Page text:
I'm working on a production next week we're I'll be booming inside a diner but I only have a Rode NTG-3 , Blue Bluebird, MXL 991 SDC. I don't have any hypercardioid microphones, but would it be possible in the future to get an Oktava MK 012 hypercardioid capsule and replace the one in the MXL 991 with it? I'm trying to go for the cheapest solution since I'm a recent college grad and am on a very tight budget. Thanks!

  • 4
    personally, i think you'd be better served renting a decent microphone every now and then and saving up your cash to buy higher quality. there's nothing wrong with having cheap microphones, they can be good in some situations. but i'd advise against cheaping out because you WANT one now. have a little patience, rent other mics to find out what you like and what suits your purpose, and save up your cash to buy one of those. Dec 17, 2010 at 14:24

6 Answers 6


I would honestly worry less about your mic and more about your mic position. Recording for a film, your priority should be clear dialogue and making sure the camera crew allow you near to the actors to get the best recording of their lines. If you get a good clear recording then you can be satisfied that you will have done your job.


I'm going to echo Shaun and say rent a mic. Rent a Schoeps MK-41 capsule if you can - I did a shoot in a giant metal building, and it sounds beautiful with great rejection of all the reflections you'll get in a space like that. I rented mine for $35, and it was a small price to pay for the quality of the microphone.

As an aside, this will always be my advice to folks starting out - do NOT buy anything until you can justify the cost with the income it is CURRENTLY producing. If it's cheaper to rent per job than to eat the cost of purchasing, then rent until it doesn't make sense to do so. Getting cheap gear, or, worse, going into debt to buy expensive, quality gear, is a mistake. You pay way more in interest than you should. Things you should buy - good headphones ($100), a boom pole ($250 or so for a decent aluminum pole), and maybe a mixer, although those are quite expensive depending on what you get. Other than that, quality mics and recorders are very expensive.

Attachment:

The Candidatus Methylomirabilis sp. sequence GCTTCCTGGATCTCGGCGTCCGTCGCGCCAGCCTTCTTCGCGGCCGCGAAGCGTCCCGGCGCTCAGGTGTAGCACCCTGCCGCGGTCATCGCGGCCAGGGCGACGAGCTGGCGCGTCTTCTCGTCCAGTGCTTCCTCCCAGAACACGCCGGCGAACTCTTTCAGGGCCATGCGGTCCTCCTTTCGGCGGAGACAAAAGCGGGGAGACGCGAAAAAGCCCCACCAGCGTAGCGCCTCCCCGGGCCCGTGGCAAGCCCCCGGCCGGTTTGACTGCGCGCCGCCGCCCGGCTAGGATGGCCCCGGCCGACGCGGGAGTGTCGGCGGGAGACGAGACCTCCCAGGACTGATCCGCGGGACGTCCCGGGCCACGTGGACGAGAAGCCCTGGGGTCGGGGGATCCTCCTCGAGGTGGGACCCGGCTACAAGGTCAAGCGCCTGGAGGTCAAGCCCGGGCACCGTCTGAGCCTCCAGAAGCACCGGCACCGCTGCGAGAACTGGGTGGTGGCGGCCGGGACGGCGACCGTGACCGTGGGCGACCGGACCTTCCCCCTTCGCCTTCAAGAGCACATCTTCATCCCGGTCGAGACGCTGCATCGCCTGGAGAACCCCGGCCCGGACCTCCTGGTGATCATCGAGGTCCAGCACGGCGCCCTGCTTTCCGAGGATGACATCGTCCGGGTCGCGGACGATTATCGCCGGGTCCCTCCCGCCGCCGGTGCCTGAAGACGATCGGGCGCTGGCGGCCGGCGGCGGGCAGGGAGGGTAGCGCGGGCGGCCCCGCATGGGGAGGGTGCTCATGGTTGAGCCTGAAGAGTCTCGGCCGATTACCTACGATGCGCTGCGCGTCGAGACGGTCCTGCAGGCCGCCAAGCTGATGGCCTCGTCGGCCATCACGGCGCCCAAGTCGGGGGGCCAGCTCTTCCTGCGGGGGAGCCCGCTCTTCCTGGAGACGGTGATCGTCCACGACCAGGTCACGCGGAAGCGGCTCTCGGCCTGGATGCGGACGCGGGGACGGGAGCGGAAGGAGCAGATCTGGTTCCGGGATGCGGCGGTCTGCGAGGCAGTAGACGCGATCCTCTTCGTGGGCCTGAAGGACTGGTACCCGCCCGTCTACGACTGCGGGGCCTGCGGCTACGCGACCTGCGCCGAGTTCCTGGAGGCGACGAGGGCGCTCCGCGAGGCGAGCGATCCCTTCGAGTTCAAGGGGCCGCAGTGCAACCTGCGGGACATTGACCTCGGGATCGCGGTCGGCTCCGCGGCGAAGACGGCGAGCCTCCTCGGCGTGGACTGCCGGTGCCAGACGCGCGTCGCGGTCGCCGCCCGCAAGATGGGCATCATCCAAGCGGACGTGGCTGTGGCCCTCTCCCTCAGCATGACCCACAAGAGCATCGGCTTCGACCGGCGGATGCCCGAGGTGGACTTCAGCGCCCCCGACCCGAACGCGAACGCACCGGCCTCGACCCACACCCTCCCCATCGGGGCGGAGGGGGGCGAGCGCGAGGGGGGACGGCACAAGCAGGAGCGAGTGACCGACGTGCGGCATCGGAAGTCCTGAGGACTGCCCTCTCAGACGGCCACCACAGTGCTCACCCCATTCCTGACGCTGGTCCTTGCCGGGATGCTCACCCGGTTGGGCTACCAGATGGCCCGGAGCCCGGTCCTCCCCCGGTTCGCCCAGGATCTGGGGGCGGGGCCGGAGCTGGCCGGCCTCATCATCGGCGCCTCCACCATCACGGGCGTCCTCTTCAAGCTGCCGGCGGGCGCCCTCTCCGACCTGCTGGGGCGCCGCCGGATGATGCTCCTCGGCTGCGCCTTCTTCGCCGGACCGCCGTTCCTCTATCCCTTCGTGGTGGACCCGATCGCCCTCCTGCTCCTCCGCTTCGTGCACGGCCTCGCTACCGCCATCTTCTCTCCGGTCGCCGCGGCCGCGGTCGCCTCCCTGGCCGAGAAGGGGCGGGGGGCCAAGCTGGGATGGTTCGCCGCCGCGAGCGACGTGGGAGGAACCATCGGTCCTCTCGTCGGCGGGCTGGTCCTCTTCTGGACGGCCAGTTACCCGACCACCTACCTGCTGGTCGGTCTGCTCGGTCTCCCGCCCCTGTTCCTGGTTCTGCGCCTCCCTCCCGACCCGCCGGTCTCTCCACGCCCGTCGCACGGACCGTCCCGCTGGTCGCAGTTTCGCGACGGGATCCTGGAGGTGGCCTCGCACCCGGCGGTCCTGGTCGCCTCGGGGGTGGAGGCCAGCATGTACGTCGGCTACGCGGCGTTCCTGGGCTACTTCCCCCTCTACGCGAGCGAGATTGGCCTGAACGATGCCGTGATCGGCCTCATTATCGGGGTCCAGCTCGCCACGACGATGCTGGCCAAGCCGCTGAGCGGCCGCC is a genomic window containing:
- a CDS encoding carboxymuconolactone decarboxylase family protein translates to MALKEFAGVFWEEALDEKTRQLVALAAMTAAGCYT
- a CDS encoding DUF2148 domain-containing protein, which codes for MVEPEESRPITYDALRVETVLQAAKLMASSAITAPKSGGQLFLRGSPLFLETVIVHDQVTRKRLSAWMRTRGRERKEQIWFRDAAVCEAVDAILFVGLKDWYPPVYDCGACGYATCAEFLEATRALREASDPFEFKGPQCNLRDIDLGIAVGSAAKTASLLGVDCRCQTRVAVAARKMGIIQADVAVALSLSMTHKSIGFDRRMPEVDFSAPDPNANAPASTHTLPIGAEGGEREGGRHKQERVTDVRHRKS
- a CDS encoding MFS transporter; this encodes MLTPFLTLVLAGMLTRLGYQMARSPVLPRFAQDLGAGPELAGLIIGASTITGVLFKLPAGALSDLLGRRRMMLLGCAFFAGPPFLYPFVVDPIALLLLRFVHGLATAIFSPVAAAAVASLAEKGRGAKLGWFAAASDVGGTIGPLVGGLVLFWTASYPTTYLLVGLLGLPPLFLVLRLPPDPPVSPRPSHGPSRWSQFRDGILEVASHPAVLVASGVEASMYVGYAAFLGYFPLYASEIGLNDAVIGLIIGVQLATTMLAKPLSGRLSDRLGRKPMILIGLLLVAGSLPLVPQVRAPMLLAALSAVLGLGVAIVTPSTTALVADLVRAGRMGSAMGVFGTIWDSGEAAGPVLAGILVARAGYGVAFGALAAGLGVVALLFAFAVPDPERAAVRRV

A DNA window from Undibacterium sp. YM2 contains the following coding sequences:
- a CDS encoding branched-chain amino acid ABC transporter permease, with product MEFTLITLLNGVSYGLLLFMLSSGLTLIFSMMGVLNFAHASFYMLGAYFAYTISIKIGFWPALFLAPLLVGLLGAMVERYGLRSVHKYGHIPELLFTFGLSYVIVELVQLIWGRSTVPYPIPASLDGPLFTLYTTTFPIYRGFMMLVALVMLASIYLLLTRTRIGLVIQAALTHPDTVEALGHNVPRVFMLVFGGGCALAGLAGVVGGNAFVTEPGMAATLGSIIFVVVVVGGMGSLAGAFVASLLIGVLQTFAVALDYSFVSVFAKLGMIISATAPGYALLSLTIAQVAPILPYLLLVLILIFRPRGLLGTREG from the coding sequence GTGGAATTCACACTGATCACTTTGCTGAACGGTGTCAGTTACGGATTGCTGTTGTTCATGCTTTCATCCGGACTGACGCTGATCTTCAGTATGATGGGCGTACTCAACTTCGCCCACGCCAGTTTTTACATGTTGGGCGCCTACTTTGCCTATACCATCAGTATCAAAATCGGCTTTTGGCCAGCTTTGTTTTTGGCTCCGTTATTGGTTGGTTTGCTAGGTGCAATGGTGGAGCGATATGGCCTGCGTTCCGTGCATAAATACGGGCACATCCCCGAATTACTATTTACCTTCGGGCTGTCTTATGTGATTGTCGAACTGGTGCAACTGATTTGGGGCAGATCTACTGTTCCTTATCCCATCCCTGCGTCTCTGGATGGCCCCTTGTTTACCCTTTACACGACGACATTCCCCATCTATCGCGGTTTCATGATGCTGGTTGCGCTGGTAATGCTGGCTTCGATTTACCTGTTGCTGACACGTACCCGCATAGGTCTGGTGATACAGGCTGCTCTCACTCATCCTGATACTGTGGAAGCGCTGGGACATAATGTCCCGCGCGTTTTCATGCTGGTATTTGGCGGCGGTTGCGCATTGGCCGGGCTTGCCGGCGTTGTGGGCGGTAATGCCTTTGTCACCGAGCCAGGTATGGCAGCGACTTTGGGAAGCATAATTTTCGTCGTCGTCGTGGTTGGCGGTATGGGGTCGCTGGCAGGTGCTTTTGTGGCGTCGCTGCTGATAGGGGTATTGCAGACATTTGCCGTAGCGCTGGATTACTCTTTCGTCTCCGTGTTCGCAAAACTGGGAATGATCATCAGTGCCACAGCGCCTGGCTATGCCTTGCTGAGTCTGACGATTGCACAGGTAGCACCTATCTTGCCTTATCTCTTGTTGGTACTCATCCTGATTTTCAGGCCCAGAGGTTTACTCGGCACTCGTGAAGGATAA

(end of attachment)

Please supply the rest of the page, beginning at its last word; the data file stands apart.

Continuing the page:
I know that was unsolicited, but I don't want to see young folks making financial mistakes that will hamper you in the future.

Good luck on your shoot!

  • Right now I have a Rode NTG-3, Rode 10' boom pole, Sound Devices MixPre, and Zoom H4n. Since I'll be using my own money to purchase batteries and such to use for the production is it okay for me to ask for reimbursement on top of what they're already paying me? Both you and Shaun have made great points about renting mics. Would you consider the Fostex-FR2LE to be a quality recorder? Dec 17, 2010 at 20:21
  • @Mitchell Scott - In some areas, not all mind you, when you hire a sound mixer or a camera operator...that's all you're getting. many productions pay for the gear seperately (even if it's the operator's gear). reimbursement of expendables is something you can bring to the table, but it should really be done ahead of time. while it may not be as ruggedly constructed as say a sound devices or zaxcom, the fr2le is a solid recorder. and i know people who swear by them. Dec 17, 2010 at 20:32
  • @Mitchell If they hired you knowing what your current setup is, I would plan on using that as it stands. If you can convince them that a rental will greatly increase the quality of their sound, then they'll pay for it. If they are not convinced, I don't think you should take a pay hit.
    – VCProd
    Dec 17, 2010 at 22:36